Denver, Chicago First to Get Tru2way TVs

Comcast subs will be the first to try out new Panasonic HDTVs that can pipe in interactive services, including VOD, sans set-tops

Jeff Baumgartner, Senior Editor

October 15, 2008

4 Min Read
Denver, Chicago First to Get Tru2way TVs

Following some fits and starts, the tru2way TV era is officially underway.

Comcast Corp. (Nasdaq: CMCSA, CMCSK) customers in Denver and Chicago will be the first to get their hands on two new hi-def, tru2way-based televisions from Panasonic Corp. (NYSE: PC) that can deliver digital cable services, including video on demand (VOD), without a separate set-top box.

Panasonic's 42-inch tru2way TV (the Viera TH-42PZ80Q) carries a suggested retail price of $1,599.95, while the 50-inch model (the Viera TH-50PZ80Q) sells for $2,299.95. Both models, which require multi-stream CableCARDs to authorize service from Comcast, obtained CableLabs certification a few weeks ago. (See CableLabs Stamps Panasonic TVs .)

Some Early Evidence

Panasonic's tru2way sets also feature a 480Hz "Sub-field Drive" (for sharp motion image focus), the Viera Link (allows for users to operate all Viera Link-equipped components with a single remote), and a built-in SD Memory Card reader.

Those sets are slated to hit the shelves at Abt Electronics, Ultimate Electronics, and Circuit City Stores Inc. stores in Denver and Chicago late this month. [Ed note: evidently, I was mistaken to troll around Best Buy for tru2way evidence over the weekend.] However, the Abt store in Glenview, Ill., expects to start selling Panasonic's tru2way sets by the middle of next week, according to Abt general manager Marc Cook.

To spur demand, Comcast, Panasonic, and their retail partners are offering $300 rebates on the new hi-def sets, but no one is ready to predict how rapidly they expect them to fly out of stores.

"We're hoping they'll sell well, but we're not broadcasting any [sales forecasts] at the moment," says Dr. Paul Liao, chief technology officer of Panasonic Corp. of North America.

Cook suggests that the retailers such as Abt will be able to "hold the line" on tru2way pricing during the holidays because the sets not only offer access to some new technology but simplify the entire process. "We anticipate a pretty good sell through at the beginning," Cook says.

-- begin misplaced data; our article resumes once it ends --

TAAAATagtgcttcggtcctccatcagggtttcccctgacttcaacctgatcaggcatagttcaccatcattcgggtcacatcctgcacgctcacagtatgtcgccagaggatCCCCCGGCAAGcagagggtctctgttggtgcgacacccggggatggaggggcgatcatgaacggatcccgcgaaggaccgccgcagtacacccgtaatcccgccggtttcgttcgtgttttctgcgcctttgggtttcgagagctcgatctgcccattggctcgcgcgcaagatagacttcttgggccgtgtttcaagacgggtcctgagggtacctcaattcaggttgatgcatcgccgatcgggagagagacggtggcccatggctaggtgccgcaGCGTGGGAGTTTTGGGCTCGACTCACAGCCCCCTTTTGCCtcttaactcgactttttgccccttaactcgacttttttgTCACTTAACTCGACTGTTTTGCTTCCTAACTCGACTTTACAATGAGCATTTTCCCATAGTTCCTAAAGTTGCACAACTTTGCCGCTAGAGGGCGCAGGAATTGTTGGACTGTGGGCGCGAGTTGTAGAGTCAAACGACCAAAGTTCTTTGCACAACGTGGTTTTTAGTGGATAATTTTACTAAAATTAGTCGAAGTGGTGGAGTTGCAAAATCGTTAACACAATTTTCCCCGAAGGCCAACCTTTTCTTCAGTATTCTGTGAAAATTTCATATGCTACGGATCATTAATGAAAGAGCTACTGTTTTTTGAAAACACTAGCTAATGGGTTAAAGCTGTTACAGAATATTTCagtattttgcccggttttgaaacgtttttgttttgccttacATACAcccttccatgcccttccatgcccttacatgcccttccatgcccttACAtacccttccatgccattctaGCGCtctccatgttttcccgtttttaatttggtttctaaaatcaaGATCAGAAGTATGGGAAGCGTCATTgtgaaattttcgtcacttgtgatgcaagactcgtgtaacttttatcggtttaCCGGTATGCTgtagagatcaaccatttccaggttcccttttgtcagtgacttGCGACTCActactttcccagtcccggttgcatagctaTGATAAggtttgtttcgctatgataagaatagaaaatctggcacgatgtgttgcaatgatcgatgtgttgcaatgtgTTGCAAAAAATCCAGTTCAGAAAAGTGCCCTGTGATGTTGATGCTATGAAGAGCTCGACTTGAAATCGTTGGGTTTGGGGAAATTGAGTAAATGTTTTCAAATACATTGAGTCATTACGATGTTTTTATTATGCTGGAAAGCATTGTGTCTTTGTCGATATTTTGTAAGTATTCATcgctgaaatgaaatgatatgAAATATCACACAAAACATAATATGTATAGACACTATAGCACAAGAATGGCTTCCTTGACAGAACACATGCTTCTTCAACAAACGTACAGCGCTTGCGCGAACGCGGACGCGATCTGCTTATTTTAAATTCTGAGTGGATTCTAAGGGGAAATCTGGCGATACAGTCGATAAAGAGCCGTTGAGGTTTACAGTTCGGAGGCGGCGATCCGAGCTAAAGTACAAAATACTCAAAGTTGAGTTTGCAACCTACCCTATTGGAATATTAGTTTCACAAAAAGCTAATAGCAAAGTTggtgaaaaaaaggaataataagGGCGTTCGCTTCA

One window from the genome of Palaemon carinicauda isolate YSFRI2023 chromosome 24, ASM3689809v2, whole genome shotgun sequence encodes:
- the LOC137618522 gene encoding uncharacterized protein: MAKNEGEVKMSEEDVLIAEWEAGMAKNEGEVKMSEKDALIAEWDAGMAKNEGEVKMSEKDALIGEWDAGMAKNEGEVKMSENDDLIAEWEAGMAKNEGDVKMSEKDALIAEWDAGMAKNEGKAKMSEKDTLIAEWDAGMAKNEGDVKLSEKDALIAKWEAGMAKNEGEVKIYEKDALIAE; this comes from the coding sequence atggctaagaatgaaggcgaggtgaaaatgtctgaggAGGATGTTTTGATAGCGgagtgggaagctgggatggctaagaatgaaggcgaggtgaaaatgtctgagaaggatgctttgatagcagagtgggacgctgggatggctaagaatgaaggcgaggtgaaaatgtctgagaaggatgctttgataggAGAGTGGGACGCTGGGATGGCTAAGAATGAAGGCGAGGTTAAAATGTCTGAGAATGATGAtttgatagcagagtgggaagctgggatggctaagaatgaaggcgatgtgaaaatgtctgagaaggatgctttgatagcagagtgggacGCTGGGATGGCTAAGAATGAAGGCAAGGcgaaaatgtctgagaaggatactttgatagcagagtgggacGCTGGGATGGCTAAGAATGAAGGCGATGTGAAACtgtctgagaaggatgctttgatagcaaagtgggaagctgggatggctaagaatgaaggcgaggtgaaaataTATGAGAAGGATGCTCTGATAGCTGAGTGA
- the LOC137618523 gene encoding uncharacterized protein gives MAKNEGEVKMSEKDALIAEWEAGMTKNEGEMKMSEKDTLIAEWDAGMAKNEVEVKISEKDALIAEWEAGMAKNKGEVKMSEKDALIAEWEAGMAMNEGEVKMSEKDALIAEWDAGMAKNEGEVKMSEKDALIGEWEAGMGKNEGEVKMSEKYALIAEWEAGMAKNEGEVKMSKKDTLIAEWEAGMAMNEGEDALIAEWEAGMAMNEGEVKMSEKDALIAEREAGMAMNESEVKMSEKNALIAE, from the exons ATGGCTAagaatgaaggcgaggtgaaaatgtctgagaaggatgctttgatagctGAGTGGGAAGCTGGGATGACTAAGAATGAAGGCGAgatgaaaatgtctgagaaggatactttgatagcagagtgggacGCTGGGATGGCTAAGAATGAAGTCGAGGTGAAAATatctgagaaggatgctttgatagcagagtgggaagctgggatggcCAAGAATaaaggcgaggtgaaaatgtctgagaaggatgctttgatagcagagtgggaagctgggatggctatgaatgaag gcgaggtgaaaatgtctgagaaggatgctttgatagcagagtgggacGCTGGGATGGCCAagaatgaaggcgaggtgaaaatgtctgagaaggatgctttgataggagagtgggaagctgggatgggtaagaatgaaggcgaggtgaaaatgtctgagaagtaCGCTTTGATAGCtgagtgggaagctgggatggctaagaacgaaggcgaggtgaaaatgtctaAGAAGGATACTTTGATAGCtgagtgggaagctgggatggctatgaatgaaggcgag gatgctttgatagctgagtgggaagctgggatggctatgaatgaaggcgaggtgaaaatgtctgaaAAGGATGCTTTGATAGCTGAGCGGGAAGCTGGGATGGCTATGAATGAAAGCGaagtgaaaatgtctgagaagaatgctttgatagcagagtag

More markets coming
Although Chicago and Denver are first in line for the sets, other Comcast markets are expected to light up tru2way in the coming months. As part of a far-reaching tru2way "memorandum of understanding" originally negotiated with Sony Corp. (NYSE: SNE), Comcast, along with several other major MSOs, are on the hook to provide network support for the middleware component of tru2way and to support tru2way in the headends serving all digital cable systems by July 1, 2009. (See Revealed: The Tru2way MOU.) A key goal of tru2way is to ensure that any TVs or set-tops certified by CableLabs are "portable," meaning they can be authorized for cable services on any system that supports the platform.

"Our intention is to be able to sell in all those markets," Liao says. "We're working as diligently as we can to make sure that the TVs will work flawlessly with all tru2way compatible systems."

However, in the initial phase of deployment, even tru2way TV makers that get the CableLabs stamp should expect to go through another level of integration and testing with local cable systems to ensure that the sets are working properly and don't become trouble call magnets.

"There are many ways it can go wrong. It's important that we work together" with cable operators, Liao notes.

Mark Hess, Comcast's SVP of video product development, says the MSO picked Denver and Chicago because they are already equipped to support the Docsis Set-top Gateway (for signaling to the operator's headend) and had the required tru2way servers and headend software installed. Another reason: Comcast's service footprint is fairly extensive in both markets, giving it somewhat of a "contained" environment in which to get tru2way rolling.

Hess adds that Comcast expects to go live with tru2way in more markets in the first two quarters of 2009. Comcast's Denver and Chicago markets use Motorola Inc. (NYSE: MOT)'s conditional access (CA) system. Hess expects Comcast to support tru2way in some systems based on the Cisco Systems Inc. (Nasdaq: CSCO) CA by the end of the first quarter of 2009.

To ensure that tru2way TV buyers have a decent experience from the get-go, Comcast will install service and the CableCARD separately. "I do think that over time we will get into a self-install. It won't happen overnight," Hess says, noting that it took some time before customers could self-install Docsis cable modems.

— Jeff Baumgartner, Site Editor, Cable Digital News

About the Author(s)

Jeff Baumgartner

Senior Editor, Light Reading

Jeff Baumgartner is a Senior Editor for Light Reading and is responsible for the day-to-day news coverage and analysis of the cable and video sectors. Follow him on X and LinkedIn.

Baumgartner also served as Site Editor for Light Reading Cable from 2007-2013. In between his two stints at Light Reading, he led tech coverage for Multichannel News and was a regular contributor to Broadcasting + Cable. Baumgartner was named to the 2018 class of the Cable TV Pioneers.

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